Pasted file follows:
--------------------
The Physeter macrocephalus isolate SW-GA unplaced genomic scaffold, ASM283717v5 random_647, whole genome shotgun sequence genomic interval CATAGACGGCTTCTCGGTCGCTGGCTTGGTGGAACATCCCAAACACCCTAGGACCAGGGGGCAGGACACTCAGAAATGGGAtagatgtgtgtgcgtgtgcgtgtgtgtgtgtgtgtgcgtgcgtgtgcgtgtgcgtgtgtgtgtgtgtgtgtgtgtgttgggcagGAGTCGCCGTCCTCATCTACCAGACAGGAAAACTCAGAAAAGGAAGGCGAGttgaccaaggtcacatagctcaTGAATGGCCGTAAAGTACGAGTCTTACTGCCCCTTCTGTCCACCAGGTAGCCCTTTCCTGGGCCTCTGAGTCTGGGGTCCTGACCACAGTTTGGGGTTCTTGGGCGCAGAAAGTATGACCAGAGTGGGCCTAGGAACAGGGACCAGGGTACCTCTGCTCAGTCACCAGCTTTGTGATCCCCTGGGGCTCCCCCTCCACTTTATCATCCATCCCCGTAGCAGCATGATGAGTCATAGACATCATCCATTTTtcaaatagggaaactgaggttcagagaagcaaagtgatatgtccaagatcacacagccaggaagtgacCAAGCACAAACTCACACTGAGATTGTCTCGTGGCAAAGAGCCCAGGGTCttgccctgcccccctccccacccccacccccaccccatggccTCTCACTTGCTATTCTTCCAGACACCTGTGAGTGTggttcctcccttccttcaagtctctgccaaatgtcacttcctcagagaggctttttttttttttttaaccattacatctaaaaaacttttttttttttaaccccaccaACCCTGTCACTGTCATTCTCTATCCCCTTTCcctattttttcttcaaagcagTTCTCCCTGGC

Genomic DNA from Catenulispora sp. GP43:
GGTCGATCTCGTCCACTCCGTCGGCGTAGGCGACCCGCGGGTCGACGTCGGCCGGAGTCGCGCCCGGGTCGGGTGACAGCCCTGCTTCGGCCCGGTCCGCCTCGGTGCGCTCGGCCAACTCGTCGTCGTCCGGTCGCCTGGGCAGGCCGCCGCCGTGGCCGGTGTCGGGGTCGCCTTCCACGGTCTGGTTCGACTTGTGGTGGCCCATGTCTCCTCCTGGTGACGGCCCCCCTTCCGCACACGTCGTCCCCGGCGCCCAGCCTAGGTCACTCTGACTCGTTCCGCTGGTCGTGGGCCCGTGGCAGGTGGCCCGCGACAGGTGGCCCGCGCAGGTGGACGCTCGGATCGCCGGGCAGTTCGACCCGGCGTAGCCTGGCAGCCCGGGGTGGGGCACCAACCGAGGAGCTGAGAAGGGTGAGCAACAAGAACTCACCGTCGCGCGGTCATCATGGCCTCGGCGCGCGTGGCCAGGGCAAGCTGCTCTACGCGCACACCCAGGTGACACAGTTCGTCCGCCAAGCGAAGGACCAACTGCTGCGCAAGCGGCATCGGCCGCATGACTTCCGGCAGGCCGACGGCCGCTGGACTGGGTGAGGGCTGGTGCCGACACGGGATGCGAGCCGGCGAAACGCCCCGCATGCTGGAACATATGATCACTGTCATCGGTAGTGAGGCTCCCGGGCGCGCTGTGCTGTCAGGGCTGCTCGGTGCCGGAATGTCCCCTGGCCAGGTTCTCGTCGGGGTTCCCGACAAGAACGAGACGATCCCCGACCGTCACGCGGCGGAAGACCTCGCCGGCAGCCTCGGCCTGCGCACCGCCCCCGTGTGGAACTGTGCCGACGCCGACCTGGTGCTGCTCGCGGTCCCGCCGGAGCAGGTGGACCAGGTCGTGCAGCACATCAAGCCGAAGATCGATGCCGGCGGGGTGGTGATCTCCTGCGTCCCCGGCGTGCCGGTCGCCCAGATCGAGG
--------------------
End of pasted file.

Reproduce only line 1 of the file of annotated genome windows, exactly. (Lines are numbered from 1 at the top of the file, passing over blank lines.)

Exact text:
The Physeter macrocephalus isolate SW-GA unplaced genomic scaffold, ASM283717v5 random_647, whole genome shotgun sequence genomic interval CATAGACGGCTTCTCGGTCGCTGGCTTGGTGGAACATCCCAAACACCCTAGGACCAGGGGGCAGGACACTCAGAAATGGGAtagatgtgtgtgcgtgtgcgtgtgtgtgtgtgtgtgcgtgcgtgtgcgtgtgcgtgtgtgtgtgtgtgtgtgtgtgttgggcagGAGTCGCCGTCCTCATCTACCAGACAGGAAAACTCAGAAAAGGAAGGCGAGttgaccaaggtcacatagctcaTGAATGGCCGTAAAGTACGAGTCTTACTGCCCCTTCTGTCCACCAGGTAGCCCTTTCCTGGGCCTCTGAGTCTGGGGTCCTGACCACAGTTTGGGGTTCTTGGGCGCAGAAAGTATGACCAGAGTGGGCCTAGGAACAGGGACCAGGGTACCTCTGCTCAGTCACCAGCTTTGTGATCCCCTGGGGCTCCCCCTCCACTTTATCATCCATCCCCGTAGCAGCATGATGAGTCATAGACATCATCCATTTTtcaaatagggaaactgaggttcagagaagcaaagtgatatgtccaagatcacacagccaggaagtgacCAAGCACAAACTCACACTGAGATTGTCTCGTGGCAAAGAGCCCAGGGTCttgccctgcccccctccccacccccacccccaccccatggccTCTCACTTGCTATTCTTCCAGACACCTGTGAGTGTggttcctcccttccttcaagtctctgccaaatgtcacttcctcagagaggctttttttttttttttaaccattacatctaaaaaacttttttttttttaaccccaccaACCCTGTCACTGTCATTCTCTATCCCCTTTCcctattttttcttcaaagcagTTCTCCCTGGC